Potawatomi Books, Gary E.  Mitchell]


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In the early days of the Potawatomi Tribe, long before the Europeans journeyed to the shores of this continent, stories about early history, culture and traditions were told over Winter camp fires, which eventually became known as oral history and remain a strong part of the tribal culture. Stories of the Great Depression are a good example of contemporary oral histories that are just now taking their rightful place around today's "camp fires," and are lessons to live by and to learn from by the many offspring of these elders.

While the rest of the country spiraled into a severe economic downturn in 1929, the Potawatomi, honed by a long hard history, made the necessary adjustments to survive. Years of hardship had taught the people on the reservation to depend on important survival skills, such as an uncanny ability to improvise, but not to be overlooked were a few welcome federal work programs, that became the key to managing in a severe economic period of this country.

How did the Potawatomi weather these hard times? They only had to look to the no-so- distant past and remember the removal period still fresh in the minds of many elders by virtue of tribal stories preserved by the oral history tradition. The lessons of the past would help the Potawatomi overcome adversity. Inner strength and character would help the people on the reservation cope with the trauma of the times. Thus, while the world fell apart around them, the people on the reservation did what they had to do to survive. Adversity has a way of building character and this became evident as the years rolled by for the Potawatomi people.

Surviving the Great Depression was just one chapter in the life of the Potawatomi people for a long eventful history had preceded this event but a history that had done a fair job in preparing the tribe for this moment in time.

Many of the people on the reservation wrote down their expenses, income, deaths, and the recording of the arrival of new babies in little journals or ledger books. This, along with oral history provides an insight on how the Potawatomi lived in those trying times. The Potawatomi have long depended on the wisdom and advice of their tribal elders and this enabled this story to be told for the first time.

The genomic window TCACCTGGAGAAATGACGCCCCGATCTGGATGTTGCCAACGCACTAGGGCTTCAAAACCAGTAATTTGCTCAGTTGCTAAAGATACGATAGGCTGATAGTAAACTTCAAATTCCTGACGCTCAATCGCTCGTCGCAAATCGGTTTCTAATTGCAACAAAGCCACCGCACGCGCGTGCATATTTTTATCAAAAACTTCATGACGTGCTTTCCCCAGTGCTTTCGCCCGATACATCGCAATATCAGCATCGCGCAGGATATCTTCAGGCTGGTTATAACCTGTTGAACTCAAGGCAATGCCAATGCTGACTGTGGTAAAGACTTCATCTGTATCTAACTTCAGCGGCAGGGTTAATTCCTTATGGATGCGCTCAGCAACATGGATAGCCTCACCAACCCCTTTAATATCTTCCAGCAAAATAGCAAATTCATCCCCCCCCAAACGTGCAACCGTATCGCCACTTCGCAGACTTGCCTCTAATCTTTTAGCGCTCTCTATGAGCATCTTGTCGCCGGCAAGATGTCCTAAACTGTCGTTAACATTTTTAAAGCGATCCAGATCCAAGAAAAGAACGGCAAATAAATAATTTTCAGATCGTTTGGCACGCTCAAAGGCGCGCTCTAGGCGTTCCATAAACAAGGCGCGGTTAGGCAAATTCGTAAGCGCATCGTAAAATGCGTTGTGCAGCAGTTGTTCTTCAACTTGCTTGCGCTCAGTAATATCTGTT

Human suffering became a reality for millions of Americans as the depression continued. Thousands lost their homes because they could not pay the mortgage. In 1932, at least 25,000 families and more than 200,000 young people wandered through the country seeking food, clothing, shelter, and a job. Many youth traveled in freight trains and lived near yards in camps called hobo jungles. While this happened to many other Americans, the Potawatomi generally stayed on or near the reservation. A key to staying was the ability to improvise.

In one family journal, for instance, it reveals how Hattie Lasley sold chickens, hens, and one rooster for a pittance to buy food for her family. She sold bushels of potatoes, tomatoes and even helped cut wood for the local farmers. And like so many during this era, she worked a small farm, but it was just enough to make a living.

Luther Wahwasuck, an elderly Potawatomi man, recalled his experience "I was just in my teens. Around home, we had a helluva time and it was hard to do anything to make money. We had to eat hard-tack, a hard cracker, squirrel, rabbit, turtle and had to put up food for future use. We did quite a bit of trapping and skinned out the animals and took them to Topeka and with this money, we would buy .22 ammunition for hunting and Bull Durham."

He remembered that even before the Depression, there was no money for Potawatomis to lose. So they never learned to distrust banks like so many others in America who lost money when they failed. He also related how the Indian people often had no cars, but did have horse and buggies and wagons. There was no electricity or running water in most homes and many people died of tuberculosis.

First published in the Topeka Capital Journal Thursday, May 25, 1995.
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